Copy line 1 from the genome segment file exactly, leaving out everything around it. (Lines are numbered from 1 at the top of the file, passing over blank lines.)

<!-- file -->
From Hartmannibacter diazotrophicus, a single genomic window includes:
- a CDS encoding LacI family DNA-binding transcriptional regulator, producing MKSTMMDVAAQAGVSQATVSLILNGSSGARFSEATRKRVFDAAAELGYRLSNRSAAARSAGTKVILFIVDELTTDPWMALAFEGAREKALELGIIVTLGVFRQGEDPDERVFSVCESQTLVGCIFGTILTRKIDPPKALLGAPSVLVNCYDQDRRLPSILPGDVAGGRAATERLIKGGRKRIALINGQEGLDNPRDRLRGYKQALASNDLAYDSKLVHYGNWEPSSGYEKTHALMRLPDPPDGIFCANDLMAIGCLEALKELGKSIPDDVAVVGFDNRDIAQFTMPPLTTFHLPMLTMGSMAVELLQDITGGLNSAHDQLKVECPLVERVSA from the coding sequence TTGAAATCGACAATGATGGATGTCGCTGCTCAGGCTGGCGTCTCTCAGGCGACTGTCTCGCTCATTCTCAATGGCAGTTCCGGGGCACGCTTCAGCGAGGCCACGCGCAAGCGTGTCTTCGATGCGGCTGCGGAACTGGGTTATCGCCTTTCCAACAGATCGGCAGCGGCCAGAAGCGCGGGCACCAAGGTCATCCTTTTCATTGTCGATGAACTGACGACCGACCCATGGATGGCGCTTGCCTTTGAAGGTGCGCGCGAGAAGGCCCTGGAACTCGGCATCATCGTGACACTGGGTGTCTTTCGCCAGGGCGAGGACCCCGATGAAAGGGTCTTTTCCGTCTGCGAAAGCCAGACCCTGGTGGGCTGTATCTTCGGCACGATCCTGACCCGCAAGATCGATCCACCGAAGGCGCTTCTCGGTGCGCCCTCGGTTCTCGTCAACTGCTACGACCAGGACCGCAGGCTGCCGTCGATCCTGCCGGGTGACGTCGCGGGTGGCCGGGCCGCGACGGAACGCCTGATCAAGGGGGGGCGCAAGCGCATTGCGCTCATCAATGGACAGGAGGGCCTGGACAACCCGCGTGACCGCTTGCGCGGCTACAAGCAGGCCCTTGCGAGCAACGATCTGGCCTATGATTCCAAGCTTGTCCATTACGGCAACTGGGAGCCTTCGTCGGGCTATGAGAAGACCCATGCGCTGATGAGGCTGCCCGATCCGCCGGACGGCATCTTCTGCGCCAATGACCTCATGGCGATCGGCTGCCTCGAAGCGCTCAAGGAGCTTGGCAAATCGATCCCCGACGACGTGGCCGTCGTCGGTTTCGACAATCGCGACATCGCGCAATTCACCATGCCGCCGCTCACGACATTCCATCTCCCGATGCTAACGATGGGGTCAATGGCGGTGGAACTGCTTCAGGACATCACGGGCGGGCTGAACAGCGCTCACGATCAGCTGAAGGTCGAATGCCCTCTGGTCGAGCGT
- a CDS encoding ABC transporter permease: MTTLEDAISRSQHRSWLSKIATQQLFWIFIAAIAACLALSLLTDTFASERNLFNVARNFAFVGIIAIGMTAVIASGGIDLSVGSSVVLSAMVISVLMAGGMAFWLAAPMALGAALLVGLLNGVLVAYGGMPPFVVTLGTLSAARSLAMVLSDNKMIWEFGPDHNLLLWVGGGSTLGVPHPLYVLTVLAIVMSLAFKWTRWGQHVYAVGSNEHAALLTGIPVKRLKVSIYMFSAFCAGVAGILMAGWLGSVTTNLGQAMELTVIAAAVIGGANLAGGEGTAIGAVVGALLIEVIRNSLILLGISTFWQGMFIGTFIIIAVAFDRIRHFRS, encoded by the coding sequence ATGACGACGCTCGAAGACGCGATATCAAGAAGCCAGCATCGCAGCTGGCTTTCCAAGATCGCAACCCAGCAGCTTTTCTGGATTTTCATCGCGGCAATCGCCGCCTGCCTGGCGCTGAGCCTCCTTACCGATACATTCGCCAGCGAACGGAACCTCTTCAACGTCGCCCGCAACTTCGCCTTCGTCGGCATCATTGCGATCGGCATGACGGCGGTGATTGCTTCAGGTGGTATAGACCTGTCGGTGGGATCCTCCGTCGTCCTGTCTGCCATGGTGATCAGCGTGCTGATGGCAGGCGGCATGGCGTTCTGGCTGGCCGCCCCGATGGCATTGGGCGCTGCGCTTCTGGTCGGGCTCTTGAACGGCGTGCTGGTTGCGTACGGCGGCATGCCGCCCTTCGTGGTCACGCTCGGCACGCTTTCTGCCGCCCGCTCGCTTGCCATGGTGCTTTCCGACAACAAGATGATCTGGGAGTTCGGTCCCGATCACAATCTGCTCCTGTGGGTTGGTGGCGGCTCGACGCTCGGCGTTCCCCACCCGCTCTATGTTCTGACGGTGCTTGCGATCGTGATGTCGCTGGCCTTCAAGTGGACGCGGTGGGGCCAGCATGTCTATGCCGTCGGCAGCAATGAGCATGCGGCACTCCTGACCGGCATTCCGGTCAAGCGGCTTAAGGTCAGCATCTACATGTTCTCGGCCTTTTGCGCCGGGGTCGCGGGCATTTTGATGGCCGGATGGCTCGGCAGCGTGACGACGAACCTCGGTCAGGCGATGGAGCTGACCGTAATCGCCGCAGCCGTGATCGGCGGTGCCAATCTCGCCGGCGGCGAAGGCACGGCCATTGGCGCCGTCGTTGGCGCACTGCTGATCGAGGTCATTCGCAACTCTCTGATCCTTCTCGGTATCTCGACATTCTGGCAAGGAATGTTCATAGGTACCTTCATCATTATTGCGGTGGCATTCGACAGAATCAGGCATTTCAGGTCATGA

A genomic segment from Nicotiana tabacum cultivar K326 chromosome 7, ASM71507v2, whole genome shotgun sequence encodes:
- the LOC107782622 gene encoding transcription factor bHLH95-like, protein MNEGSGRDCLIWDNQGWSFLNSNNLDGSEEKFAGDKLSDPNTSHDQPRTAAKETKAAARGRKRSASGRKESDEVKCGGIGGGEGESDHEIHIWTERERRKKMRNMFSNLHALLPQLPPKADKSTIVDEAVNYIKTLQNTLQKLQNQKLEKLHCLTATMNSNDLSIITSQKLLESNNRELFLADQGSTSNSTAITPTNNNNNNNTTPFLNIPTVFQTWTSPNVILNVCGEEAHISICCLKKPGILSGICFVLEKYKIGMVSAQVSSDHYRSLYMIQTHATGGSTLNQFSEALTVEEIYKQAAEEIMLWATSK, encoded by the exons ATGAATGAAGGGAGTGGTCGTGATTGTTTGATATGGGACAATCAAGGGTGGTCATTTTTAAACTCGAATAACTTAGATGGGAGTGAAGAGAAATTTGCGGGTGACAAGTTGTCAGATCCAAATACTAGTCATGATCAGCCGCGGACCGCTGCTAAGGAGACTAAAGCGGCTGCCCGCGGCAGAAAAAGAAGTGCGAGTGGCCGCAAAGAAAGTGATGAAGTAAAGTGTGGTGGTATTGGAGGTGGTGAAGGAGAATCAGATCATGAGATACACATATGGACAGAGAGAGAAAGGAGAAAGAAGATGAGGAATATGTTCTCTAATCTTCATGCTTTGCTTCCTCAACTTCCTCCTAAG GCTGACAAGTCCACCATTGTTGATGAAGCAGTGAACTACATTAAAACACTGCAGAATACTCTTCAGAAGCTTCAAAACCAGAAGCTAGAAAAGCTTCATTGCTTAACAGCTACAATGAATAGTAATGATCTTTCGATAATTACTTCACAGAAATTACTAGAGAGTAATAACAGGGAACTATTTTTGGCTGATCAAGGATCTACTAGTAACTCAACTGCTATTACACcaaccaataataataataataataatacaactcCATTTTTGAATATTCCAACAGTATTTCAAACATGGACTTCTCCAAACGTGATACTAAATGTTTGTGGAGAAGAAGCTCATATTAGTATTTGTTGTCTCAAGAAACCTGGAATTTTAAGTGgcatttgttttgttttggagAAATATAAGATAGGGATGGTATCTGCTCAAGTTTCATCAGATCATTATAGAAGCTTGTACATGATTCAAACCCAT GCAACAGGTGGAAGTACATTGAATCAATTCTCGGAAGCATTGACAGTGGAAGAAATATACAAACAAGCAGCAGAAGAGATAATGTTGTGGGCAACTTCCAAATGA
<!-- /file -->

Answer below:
From Hartmannibacter diazotrophicus, a single genomic window includes: